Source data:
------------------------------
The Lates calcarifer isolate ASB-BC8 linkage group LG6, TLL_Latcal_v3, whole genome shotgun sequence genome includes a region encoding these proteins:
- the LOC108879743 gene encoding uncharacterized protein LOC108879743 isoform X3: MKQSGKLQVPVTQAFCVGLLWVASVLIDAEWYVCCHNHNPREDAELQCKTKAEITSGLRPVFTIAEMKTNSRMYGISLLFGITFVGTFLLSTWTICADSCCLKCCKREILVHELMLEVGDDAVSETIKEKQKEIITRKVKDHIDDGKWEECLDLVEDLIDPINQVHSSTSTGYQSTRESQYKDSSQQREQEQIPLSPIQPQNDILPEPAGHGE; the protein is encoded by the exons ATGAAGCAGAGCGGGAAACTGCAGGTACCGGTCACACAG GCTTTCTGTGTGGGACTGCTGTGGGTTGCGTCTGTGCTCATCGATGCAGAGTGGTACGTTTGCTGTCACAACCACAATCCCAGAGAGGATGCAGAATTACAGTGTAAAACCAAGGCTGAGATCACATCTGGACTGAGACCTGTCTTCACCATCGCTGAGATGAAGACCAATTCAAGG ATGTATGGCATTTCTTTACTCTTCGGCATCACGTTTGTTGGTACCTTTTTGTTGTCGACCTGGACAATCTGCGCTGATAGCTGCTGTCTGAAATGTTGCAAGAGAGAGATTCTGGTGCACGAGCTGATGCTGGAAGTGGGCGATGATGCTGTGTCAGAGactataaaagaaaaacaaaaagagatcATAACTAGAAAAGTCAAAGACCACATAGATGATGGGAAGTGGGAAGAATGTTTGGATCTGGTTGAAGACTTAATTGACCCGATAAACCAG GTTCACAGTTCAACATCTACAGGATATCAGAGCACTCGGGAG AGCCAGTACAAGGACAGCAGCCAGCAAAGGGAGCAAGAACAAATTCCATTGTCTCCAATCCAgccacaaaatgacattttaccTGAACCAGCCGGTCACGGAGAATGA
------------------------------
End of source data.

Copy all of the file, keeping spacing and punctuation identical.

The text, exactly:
The Lates calcarifer isolate ASB-BC8 linkage group LG6, TLL_Latcal_v3, whole genome shotgun sequence genome includes a region encoding these proteins:
- the LOC108879743 gene encoding uncharacterized protein LOC108879743 isoform X3: MKQSGKLQVPVTQAFCVGLLWVASVLIDAEWYVCCHNHNPREDAELQCKTKAEITSGLRPVFTIAEMKTNSRMYGISLLFGITFVGTFLLSTWTICADSCCLKCCKREILVHELMLEVGDDAVSETIKEKQKEIITRKVKDHIDDGKWEECLDLVEDLIDPINQVHSSTSTGYQSTRESQYKDSSQQREQEQIPLSPIQPQNDILPEPAGHGE; the protein is encoded by the exons ATGAAGCAGAGCGGGAAACTGCAGGTACCGGTCACACAG GCTTTCTGTGTGGGACTGCTGTGGGTTGCGTCTGTGCTCATCGATGCAGAGTGGTACGTTTGCTGTCACAACCACAATCCCAGAGAGGATGCAGAATTACAGTGTAAAACCAAGGCTGAGATCACATCTGGACTGAGACCTGTCTTCACCATCGCTGAGATGAAGACCAATTCAAGG ATGTATGGCATTTCTTTACTCTTCGGCATCACGTTTGTTGGTACCTTTTTGTTGTCGACCTGGACAATCTGCGCTGATAGCTGCTGTCTGAAATGTTGCAAGAGAGAGATTCTGGTGCACGAGCTGATGCTGGAAGTGGGCGATGATGCTGTGTCAGAGactataaaagaaaaacaaaaagagatcATAACTAGAAAAGTCAAAGACCACATAGATGATGGGAAGTGGGAAGAATGTTTGGATCTGGTTGAAGACTTAATTGACCCGATAAACCAG GTTCACAGTTCAACATCTACAGGATATCAGAGCACTCGGGAG AGCCAGTACAAGGACAGCAGCCAGCAAAGGGAGCAAGAACAAATTCCATTGTCTCCAATCCAgccacaaaatgacattttaccTGAACCAGCCGGTCACGGAGAATGA